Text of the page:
Judge Ronald L. Styn issued a minute order on May 29, 2015 clarifying a question of standing which frequently arises in SB-800 cases. In Union Square at Broadway Homeowners Association v. Western Pacific Housing-Broadway, LLC, Superior Court of California, County of San Diego, Central, Case No: 37-2011-00091935-CU-CD-CTL, Judge Styn was confronted with a discovery referee’s recommendation regarding documentation of proof of standing, i.e., written assignments of rights from the original owners to pursue defect claims to subsequent purchasers. Judge Styn found that such written assignments of rights were not discoverable because they are not required to show the present owners’ standing under SB 800 “a present owner has standing simply by virtue of the fact that he or she is a present owner”. Minute Order, 5-29-2015.
The Union Square case is a class action case brought by present homeowners in a condominium development who own windows designed or manufactured by Milgard Manufacturing. In the discussion of standing as an affirmative defense, the Court clarified that standing is not an affirmative defense, but rather, standing is part of the plaintiff’s case in chief. Pillsbury v. Karmgard (1994) 22 Cal.App.4th, 743, 758. Because lawsuits must be prosecuted in the name of real party in interest, the Court was tasked with clarifying who is the real party in interest in an SB 800 cause of action. The specific statutory language of SB 800 defines a “claimant” or “homeowner” as including “the individual owners of single-family homes, individual unit owners of attached dwellings, and, in the case of a common interest development, any association as defined in Section 4080”. Civil Code of California Section 895(f). The Court reasoned that the statutory definition does not refer to a present owner, but the statutory definition does use the present tense. Therefore, the term “owners” as used in the section can only mean present owners. The Court reinforced this finding by noting that this interpretation is consistent with California Civil Code Section 944 which limits the homeowners’ damages to those which would only be available to present owners, i.e. “the reasonable value of repairing any damages caused by the repair efforts, the reasonable cost of repairing and rectifying any damages resulting from the failure of the home to meet the standards . . . .”.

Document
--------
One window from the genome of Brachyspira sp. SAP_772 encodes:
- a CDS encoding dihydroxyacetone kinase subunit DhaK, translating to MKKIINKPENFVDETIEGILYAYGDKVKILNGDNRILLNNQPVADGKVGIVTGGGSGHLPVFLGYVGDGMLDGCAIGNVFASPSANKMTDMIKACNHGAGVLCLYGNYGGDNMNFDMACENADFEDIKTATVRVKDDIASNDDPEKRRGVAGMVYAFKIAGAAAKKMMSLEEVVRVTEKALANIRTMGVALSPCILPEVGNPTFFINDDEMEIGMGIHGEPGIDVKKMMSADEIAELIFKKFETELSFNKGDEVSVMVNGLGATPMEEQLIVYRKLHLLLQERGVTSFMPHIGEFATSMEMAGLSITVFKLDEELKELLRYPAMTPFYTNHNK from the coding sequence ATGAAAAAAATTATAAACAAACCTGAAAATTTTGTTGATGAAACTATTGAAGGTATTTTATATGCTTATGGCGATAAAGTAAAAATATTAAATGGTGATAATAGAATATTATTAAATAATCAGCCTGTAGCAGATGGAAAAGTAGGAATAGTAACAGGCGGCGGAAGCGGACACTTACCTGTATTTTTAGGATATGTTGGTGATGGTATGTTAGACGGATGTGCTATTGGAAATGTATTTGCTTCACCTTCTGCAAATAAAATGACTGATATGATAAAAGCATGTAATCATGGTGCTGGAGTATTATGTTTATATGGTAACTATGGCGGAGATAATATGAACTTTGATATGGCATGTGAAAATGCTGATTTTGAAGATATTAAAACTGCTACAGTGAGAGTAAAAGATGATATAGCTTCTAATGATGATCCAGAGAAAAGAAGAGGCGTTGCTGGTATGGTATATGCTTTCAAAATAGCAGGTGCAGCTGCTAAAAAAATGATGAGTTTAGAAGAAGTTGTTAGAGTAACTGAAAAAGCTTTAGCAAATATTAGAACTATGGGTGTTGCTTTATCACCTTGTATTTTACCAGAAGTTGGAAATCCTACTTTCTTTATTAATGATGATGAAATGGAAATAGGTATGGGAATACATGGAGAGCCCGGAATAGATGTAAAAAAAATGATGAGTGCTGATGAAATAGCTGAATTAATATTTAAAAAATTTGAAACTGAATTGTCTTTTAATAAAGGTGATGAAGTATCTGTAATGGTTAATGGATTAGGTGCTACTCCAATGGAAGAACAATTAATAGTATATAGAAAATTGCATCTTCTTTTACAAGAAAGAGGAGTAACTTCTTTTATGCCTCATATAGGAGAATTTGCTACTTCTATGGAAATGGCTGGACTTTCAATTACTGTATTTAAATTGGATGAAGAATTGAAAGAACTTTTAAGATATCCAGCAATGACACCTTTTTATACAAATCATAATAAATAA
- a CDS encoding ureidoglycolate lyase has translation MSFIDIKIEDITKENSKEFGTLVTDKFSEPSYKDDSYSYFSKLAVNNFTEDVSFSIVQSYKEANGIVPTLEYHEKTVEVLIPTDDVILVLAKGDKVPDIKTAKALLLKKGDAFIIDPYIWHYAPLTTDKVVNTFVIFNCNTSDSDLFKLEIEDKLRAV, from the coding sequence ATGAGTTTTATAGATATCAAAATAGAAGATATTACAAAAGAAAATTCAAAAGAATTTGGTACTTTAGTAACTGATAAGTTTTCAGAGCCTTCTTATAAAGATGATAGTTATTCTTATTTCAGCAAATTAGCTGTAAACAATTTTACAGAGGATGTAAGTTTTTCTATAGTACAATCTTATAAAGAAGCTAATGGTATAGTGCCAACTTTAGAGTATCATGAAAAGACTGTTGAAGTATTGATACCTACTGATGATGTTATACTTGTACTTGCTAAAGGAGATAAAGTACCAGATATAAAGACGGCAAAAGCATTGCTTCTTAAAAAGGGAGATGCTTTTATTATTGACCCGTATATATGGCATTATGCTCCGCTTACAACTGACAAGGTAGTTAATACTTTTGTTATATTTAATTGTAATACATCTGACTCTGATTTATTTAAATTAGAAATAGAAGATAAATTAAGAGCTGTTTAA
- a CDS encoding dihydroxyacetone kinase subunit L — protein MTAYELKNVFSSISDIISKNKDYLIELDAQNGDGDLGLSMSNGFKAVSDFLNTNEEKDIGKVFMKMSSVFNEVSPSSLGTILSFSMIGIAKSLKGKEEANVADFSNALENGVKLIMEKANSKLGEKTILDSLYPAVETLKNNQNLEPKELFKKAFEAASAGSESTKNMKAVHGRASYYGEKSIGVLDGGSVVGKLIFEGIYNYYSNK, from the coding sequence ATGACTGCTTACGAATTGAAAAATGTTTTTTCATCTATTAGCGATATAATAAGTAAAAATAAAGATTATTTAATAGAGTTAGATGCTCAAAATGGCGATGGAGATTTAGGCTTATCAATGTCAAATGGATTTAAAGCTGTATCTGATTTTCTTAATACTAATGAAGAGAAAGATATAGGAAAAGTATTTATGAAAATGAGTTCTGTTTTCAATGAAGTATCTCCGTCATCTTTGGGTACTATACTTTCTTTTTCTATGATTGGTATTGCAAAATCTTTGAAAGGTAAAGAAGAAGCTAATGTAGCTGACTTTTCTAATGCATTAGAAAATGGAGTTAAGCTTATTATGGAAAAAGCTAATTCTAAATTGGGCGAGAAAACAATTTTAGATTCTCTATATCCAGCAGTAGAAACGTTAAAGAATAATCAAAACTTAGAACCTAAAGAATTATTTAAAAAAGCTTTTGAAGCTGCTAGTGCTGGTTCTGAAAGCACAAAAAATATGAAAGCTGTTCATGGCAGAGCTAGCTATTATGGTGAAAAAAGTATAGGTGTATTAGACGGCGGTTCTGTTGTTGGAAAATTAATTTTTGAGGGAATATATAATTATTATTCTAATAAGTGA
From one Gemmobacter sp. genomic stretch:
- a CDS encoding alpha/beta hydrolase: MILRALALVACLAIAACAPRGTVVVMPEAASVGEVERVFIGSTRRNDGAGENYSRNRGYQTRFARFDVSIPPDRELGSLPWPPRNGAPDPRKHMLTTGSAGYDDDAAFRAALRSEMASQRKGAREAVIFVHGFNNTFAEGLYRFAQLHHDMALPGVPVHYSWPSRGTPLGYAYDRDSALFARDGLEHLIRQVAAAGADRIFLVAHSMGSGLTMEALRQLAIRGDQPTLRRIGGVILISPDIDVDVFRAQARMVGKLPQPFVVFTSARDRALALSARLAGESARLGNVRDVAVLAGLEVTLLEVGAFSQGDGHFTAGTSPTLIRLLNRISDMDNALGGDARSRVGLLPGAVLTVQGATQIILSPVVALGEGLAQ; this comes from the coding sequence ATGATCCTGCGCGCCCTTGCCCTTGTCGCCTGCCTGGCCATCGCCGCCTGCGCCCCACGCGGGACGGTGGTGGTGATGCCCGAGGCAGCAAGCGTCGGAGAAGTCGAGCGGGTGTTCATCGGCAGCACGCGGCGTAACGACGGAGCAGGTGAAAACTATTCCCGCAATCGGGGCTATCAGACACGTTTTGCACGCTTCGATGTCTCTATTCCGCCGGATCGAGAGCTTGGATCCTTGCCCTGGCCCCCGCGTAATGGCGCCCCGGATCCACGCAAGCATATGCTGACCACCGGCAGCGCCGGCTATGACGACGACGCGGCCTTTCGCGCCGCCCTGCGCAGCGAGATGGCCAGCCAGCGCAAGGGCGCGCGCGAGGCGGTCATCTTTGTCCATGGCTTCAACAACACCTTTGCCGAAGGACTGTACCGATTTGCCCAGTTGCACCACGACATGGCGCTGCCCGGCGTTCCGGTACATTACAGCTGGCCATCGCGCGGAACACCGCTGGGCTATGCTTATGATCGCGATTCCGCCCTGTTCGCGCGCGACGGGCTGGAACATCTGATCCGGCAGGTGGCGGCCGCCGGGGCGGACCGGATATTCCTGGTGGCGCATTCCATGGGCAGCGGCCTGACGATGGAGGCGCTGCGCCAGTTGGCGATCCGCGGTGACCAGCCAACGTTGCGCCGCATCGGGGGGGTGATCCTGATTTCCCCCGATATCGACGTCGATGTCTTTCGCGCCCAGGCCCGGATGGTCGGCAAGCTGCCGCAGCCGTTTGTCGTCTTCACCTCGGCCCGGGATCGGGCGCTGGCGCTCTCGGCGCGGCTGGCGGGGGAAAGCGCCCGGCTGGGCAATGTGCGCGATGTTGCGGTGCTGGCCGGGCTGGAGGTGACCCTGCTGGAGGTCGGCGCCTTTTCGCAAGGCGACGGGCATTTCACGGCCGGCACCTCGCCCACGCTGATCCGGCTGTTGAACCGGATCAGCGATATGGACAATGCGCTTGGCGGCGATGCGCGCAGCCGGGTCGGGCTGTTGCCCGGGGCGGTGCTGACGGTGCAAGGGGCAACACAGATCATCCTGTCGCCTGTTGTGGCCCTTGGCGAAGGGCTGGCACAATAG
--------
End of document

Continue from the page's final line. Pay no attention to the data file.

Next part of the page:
In addition, the Court supported its holding by noting the consistency with the construction of California Civil Code Section 945 which states that the rights and obligations under SB 800 “are binding upon all original purchasers and their successors-in-interest”.
This construction defect litigation evolved from a conventional construction defect case into a class action on window product issues against a window manufacturer, Milgard. The importance of this ruling is that it clarifies that SB 800 supersedes common law on standing. This ruling makes clear that the issue of standing is already addressed in SB 800 and that it is part of the plaintiff’s proof. Therefore, the previously argued affirmative defense of lack of standing argued by defendants in SB 800 cases is not available.
If you would like to learn more about the effect of this ruling, please contact Nelse T. Miller, Partner at 858-513-1020, Nmiller@lorberlaw.com.